Discurso pronunciado por el Primer Ministro de Nueva Zelandia right Hon. John Key, MP.

Cargo:Artículo en inglés - Discurso

8 de marzo de 2013 en el acto organizado por Icare, la Fundación Chilena del Pacífico y el Instituto Libertady Desarrollo, con el patrocinio de la embajada de Nueva Zelandia y el Ministerio de Relaciones Exteriores de Chile

Ladies and Gentlemen, it's great to be here in Santiago. I would like to thank the organisers of this event for the work you do in developing trade relations, and in helping our countries get to know each other better.

During my time here I'm looking forward to trying two things Chile is famous for--your delicious beef and a pisco sour.

I am going to Puerto Montt tomorrow to see Fonterra's longest-standing overseas investment, a Soprole [So-pro-lay] dairy farm, and I hope both will be on the menu at the barbecue there.

It will also be fantastic to see some of the beautiful countryside Chile has to offer.

Ladies and Gentlemen, New Zealand's relationship with Chile is our longest-standing in Latin America.

We both opened embassies in each other's countries in 1972 and, ever since, we have forged strong bonds across a number of different fields.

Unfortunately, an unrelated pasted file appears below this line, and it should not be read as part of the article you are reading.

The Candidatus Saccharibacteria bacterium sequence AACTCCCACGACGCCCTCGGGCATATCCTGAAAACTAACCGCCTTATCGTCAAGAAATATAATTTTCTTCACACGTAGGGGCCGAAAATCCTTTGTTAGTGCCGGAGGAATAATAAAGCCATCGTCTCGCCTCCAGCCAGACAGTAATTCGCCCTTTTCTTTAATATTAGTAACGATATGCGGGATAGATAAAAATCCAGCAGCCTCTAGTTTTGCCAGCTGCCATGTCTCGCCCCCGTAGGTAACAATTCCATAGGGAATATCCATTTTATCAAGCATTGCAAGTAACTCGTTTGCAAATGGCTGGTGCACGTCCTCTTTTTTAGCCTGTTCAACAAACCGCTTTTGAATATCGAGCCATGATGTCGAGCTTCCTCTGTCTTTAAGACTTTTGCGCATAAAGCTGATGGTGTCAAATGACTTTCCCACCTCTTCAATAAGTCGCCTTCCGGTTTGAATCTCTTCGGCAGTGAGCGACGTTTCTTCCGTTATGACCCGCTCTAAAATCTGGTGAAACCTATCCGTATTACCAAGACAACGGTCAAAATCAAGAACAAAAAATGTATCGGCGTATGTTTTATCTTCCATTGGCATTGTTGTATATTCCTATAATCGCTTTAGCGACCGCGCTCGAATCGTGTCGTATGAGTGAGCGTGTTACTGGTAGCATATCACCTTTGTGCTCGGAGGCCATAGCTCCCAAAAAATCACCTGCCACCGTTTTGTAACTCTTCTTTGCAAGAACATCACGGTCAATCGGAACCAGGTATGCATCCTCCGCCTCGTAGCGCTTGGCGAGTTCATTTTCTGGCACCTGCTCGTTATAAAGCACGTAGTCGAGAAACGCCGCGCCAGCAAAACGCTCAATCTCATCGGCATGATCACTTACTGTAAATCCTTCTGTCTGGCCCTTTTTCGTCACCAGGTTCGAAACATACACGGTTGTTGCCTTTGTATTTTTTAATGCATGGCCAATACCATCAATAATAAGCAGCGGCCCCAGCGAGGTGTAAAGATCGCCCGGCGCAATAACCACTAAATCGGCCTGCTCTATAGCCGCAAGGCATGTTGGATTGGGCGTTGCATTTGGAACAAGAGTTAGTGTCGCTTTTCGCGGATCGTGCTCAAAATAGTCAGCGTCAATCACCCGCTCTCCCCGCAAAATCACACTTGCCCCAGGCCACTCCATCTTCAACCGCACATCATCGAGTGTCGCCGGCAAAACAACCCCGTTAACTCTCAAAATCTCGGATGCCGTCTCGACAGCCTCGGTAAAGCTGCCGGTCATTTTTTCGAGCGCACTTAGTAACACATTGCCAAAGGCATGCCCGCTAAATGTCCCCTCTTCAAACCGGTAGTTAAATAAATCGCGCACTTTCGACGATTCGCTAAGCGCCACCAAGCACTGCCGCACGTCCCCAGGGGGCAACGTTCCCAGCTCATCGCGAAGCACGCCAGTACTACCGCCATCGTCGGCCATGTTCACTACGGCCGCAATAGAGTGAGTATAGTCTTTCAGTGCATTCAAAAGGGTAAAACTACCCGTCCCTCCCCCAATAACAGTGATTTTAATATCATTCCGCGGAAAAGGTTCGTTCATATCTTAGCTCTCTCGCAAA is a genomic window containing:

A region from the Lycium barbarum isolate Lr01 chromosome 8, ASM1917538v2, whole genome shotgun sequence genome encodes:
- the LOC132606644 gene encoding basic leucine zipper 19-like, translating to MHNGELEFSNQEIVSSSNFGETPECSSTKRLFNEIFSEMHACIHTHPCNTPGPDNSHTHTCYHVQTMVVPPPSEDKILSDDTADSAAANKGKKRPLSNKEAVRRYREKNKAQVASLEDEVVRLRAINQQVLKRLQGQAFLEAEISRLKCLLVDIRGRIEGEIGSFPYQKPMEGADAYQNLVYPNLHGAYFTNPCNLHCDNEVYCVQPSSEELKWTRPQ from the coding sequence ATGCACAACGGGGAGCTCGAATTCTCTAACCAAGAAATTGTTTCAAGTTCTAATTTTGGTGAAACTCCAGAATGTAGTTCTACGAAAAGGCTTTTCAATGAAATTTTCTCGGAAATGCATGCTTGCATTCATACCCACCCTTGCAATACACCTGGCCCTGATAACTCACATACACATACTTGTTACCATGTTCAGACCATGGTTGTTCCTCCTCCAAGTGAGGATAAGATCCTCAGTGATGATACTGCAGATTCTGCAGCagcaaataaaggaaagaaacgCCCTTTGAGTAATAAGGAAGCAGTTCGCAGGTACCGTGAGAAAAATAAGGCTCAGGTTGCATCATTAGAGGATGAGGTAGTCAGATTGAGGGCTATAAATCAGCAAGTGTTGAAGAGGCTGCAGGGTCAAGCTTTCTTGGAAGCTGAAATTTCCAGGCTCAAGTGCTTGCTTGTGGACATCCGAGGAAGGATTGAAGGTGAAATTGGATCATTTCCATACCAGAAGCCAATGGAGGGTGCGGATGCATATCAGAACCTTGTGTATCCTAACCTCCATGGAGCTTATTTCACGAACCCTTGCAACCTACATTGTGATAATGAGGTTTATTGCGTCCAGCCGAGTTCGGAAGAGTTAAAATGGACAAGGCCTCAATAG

Relations between New Zealand and Chile are in great shape, and I enjoy a warm relationship with President Piñera.

Our most recent meeting was at APEC in Vladivostok last September, and it was a good opportunity to reflect on the vibrant nature of our countries' relationship in recent times.

We also had the opportunity to discuss the future, and the potential for Chile and New Zealand to do more together.

A great deal of that requires political leadership, and our governments are committed to working together in a number of areas.

But the real energy will come from the private sector, particularly through collaboration in education, increased trade and investment, and business partnerships.

The relationship between New Zealand and Chile is broad and wide-reaching.

Our two countries work closely together in agriculture, the geothermal energy sector and in education.

Companies like Fonterra are well-established here. Trading as Soprole, it's the second-most recognised brand in Chile after Coca-Cola.

And Mighty River Power has a number of geothermal investments in Chile.

We have a free trade agreement, through the P4, and I'll talk about more about that shortly.

We have a shared interest in Antarctica, where I was privileged to visit earlier this year to view New Zealand's environmental research and preservation work.

As agricultural nations and suppliers of food to the world, New...

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